Strangulation: An incarcerated hernia, when left untreated, can cut off blood supply to part of the intestine and lead to the death of the affected tissue. This is a life-threatening situation that requires emergency surgery. Laparoscopic inguinal hernia repair can prevent strangulation from occurring.
Seek immediate medical attention if you experience symptoms of inguinal hernia incarceration or strangulation.
Symptoms may include:
- Painful redness or extreme tenderness in the groin area
- Sudden pain that quickly worsens and does not go away
- Nausea or vomiting
- Inability to move the bowels or pass gas
Diagnosing Inguinal Hernias
Physicians may diagnose inguinal hernias through physical examination, family medical history, and imaging tests, which may involve an abdominal X-ray, CT scan, or abdominal ultrasound. Imaging is not typically necessary for diagnosis unless the doctor is diagnosing strangulation or incarceration; is uncertain whether an inguinal hernia or another condition is causing the swelling in the groin; or is unable to feel the hernia during a physical exam, particularly with overweight patients.
Inguinal Hernia Repair
Surgical repair is the only treatment option for an inguinal hernia. Inguinal hernia repair can prevent incarceration and strangulation, which can become a life-threatening condition. Most people with an inguinal hernia should have surgery, particularly those with hernias that cause symptoms. If surgery is delayed until symptoms increase, it is important to be monitored closely.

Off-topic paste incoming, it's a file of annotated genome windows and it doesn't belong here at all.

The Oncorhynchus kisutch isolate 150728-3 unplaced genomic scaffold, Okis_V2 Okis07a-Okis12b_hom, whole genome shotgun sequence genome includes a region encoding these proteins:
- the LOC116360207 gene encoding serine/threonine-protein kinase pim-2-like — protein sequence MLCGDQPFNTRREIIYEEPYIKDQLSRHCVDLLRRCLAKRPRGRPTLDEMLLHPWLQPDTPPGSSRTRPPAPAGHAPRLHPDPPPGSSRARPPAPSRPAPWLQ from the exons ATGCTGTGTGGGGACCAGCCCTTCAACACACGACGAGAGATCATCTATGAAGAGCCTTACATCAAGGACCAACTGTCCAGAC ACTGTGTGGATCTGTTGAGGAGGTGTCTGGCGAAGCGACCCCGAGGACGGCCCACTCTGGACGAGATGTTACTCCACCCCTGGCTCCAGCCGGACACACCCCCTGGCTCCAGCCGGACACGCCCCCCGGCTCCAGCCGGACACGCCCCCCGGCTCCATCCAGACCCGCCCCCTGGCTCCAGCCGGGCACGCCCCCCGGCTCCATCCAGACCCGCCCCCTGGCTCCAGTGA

Cutting-Edge Laparoscopic Surgery for Hernia Repair
Dr. Gritsus has extensive experience repairing hernias with cutting-edge laparoscopic surgery, using mesh. The procedure is performed under general anesthesia. The surgeon makes small incisions in the lower abdomen and inserts a thin tube with a miniscule camera attached -- an instrument known as a laparoscope. The camera sends an image to a video monitor, which provides the surgeon with a close-up view of the hernia and surrounding area, enabling the surgeon to perform the hernia repair with surgical precision, using lightweight, synthetic mesh.
Mesh is needed in the groin area to create a “tension-free repair,” similar to the way a patch is needed to repair a large hole in a garment. The mesh is safe to use in this procedure and incorporates well into the abdominal wall. Infection is extremely rare with inguinal hernia repair, partly because there is no contact of the mesh with the skin after the hernia is repaired during laparoscopic surgery.